The spleen sandwich. This is the ultimate initiation to iconic Palermo street market food and is a must-try for any ‘foodie’. It started as a poor man’s recipe in the 15th century to use the less desirable animal parts and is now sold throughout the market by street vendors and popular delis. It has become one of the most beloved local food dishes. It is made from chopped-up veal or calf lung and spleen that has been boiled and fried in fat and then placed in a bun for a unique sandwich with rich and bold flavors. The meat topping is often a squeeze of lemon or a helping of shredded cheese.
TIP: Order married (maritatu) or single (schettu), meaning with or without the CHEESE!
Stigghiola: Roasted Intestines
Stigghiola is an authentic local specialty food of the Palermo Street Market. It is a kebab of intestines that is skewered, wrapped around onions or leeks (sometimes braided with the green leeks to add to the overall aesthetic of the kebab) and grilled to a crisp over a fire.
Frittola is definitely a traditional Sicilian street food that is popular along the streets of the Palermo markets. It is made from the leftover scraps from calves, typical of Sicilian food philosophy that nothing goes to waste. The little pieces are boiled and then fried to make them crispy. They are served in a paper cone to eat by hand, reminding me of a serving of popcorn.
Pasta con le Sarde
This traditional dish is a popular Sicilian street food in the capital city of Palermo, although it is found all over the island in the markets in Sicily. It is a serving of long, thin pasta with sardines and anchovies. Fennel grows in the wild on the island and is often cooked with this dish of pasta and seafood. The sardines are most often fried and then chopped and mixed with toasted breadcrumbs so that the fish sticks to the noodles, a unique Sicilian pasta dish.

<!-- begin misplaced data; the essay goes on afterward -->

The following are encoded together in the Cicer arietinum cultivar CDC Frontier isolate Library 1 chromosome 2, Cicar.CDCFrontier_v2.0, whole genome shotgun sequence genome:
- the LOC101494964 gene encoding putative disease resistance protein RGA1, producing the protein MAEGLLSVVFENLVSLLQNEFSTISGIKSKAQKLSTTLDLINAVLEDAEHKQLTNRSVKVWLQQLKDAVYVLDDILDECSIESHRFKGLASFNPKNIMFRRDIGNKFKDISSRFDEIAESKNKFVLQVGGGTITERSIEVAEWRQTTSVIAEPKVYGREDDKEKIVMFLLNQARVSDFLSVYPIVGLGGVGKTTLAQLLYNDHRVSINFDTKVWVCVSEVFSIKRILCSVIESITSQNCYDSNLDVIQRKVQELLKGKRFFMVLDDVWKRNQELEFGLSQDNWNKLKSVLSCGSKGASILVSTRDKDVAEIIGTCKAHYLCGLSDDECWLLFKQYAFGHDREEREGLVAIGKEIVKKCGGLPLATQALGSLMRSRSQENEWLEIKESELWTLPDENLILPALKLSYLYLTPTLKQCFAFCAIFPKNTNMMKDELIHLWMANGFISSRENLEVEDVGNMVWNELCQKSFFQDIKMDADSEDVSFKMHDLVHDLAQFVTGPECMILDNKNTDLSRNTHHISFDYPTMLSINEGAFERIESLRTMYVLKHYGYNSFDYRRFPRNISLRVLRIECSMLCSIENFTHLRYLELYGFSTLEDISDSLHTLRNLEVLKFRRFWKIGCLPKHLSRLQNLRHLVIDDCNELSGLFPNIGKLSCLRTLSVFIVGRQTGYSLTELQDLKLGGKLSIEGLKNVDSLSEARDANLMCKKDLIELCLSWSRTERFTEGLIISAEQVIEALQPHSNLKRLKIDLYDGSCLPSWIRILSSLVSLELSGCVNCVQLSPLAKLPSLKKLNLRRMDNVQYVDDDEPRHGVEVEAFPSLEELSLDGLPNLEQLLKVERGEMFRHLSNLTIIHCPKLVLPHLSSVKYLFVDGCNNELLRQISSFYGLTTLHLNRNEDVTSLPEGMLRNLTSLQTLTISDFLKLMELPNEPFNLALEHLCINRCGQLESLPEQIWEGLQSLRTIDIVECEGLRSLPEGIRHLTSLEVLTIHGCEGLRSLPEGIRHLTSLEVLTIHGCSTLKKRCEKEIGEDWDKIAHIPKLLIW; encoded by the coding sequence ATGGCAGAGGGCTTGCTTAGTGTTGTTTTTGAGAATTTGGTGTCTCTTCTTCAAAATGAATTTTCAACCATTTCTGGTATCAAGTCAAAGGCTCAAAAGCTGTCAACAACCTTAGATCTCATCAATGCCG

A thick Sicilian pizza is the Sfincione. Its crust is like a sponge, up to 1 inch thick, and resembles a thick piece of bread more than a piece of pizza. It is cut and served into dense and chewy rectangular pieces. The essential ingredient is the tomatoes and optional toppings can include onions sauteed in olive oil, cheese, or anchovies. Some sfincione is topped with a crisp layer of breadcrumbs. Surprisingly, it is sold in bakeries rather than pizzerias in Palermo. AND of course, you can find it at the food trucks in the Palermo street market.
Pani Cunzatu: Seasoned Bread
This Palermo street food is found at the market but can vary a little from region to region. This Sicilian cuisine is considered a Sicilian ‘poor man’s meal’ due to its basic ingredients. It is simply a bread flavored with seasonings and spices. Over the years the recipe has evolved to include the addition of sun-dried tomatoes for extra flavor and a stuffing of anchovies, tomato, oregano, olive oil or olives.